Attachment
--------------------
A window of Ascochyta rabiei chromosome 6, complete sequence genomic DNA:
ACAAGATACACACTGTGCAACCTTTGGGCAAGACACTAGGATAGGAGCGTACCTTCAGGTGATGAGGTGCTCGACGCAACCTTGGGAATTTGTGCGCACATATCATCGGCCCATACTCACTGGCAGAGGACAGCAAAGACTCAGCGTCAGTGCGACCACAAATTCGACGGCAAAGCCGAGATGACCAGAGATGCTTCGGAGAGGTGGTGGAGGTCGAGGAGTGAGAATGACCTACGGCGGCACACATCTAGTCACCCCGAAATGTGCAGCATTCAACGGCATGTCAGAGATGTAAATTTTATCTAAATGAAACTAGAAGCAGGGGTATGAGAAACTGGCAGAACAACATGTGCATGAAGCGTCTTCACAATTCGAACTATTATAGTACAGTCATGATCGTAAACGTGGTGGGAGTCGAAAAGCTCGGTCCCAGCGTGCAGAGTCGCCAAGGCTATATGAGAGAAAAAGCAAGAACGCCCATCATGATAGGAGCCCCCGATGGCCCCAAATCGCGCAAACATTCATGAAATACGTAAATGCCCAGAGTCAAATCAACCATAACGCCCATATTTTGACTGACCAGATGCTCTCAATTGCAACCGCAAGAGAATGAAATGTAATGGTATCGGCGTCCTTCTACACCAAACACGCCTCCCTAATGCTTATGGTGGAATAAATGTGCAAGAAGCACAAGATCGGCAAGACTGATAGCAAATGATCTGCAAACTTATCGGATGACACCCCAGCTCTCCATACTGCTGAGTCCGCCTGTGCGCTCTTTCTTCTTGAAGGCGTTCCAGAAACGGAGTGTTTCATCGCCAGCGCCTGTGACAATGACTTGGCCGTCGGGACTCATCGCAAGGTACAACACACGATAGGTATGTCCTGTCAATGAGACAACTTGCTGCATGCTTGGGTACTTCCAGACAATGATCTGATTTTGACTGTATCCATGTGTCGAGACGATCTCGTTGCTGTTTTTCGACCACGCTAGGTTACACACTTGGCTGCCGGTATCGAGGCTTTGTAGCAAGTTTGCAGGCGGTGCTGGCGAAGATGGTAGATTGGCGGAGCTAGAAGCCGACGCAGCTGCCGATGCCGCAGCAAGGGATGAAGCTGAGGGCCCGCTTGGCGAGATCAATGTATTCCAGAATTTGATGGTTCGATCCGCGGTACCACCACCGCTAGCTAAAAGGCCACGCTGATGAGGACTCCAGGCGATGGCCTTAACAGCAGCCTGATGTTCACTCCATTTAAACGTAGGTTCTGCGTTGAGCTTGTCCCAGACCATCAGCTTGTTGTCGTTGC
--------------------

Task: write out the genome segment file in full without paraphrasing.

A window of Ascochyta rabiei chromosome 6, complete sequence genomic DNA:
ACAAGATACACACTGTGCAACCTTTGGGCAAGACACTAGGATAGGAGCGTACCTTCAGGTGATGAGGTGCTCGACGCAACCTTGGGAATTTGTGCGCACATATCATCGGCCCATACTCACTGGCAGAGGACAGCAAAGACTCAGCGTCAGTGCGACCACAAATTCGACGGCAAAGCCGAGATGACCAGAGATGCTTCGGAGAGGTGGTGGAGGTCGAGGAGTGAGAATGACCTACGGCGGCACACATCTAGTCACCCCGAAATGTGCAGCATTCAACGGCATGTCAGAGATGTAAATTTTATCTAAATGAAACTAGAAGCAGGGGTATGAGAAACTGGCAGAACAACATGTGCATGAAGCGTCTTCACAATTCGAACTATTATAGTACAGTCATGATCGTAAACGTGGTGGGAGTCGAAAAGCTCGGTCCCAGCGTGCAGAGTCGCCAAGGCTATATGAGAGAAAAAGCAAGAACGCCCATCATGATAGGAGCCCCCGATGGCCCCAAATCGCGCAAACATTCATGAAATACGTAAATGCCCAGAGTCAAATCAACCATAACGCCCATATTTTGACTGACCAGATGCTCTCAATTGCAACCGCAAGAGAATGAAATGTAATGGTATCGGCGTCCTTCTACACCAAACACGCCTCCCTAATGCTTATGGTGGAATAAATGTGCAAGAAGCACAAGATCGGCAAGACTGATAGCAAATGATCTGCAAACTTATCGGATGACACCCCAGCTCTCCATACTGCTGAGTCCGCCTGTGCGCTCTTTCTTCTTGAAGGCGTTCCAGAAACGGAGTGTTTCATCGCCAGCGCCTGTGACAATGACTTGGCCGTCGGGACTCATCGCAAGGTACAACACACGATAGGTATGTCCTGTCAATGAGACAACTTGCTGCATGCTTGGGTACTTCCAGACAATGATCTGATTTTGACTGTATCCATGTGTCGAGACGATCTCGTTGCTGTTTTTCGACCACGCTAGGTTACACACTTGGCTGCCGGTATCGAGGCTTTGTAGCAAGTTTGCAGGCGGTGCTGGCGAAGATGGTAGATTGGCGGAGCTAGAAGCCGACGCAGCTGCCGATGCCGCAGCAAGGGATGAAGCTGAGGGCCCGCTTGGCGAGATCAATGTATTCCAGAATTTGATGGTTCGATCCGCGGTACCACCACCGCTAGCTAAAAGGCCACGCTGATGAGGACTCCAGGCGATGGCCTTAACAGCAGCCTGATGTTCACTCCATTTAAACGTAGGTTCTGCGTTGAGCTTGTCCCAGACCATCAGCTTGTTGTCGTTGC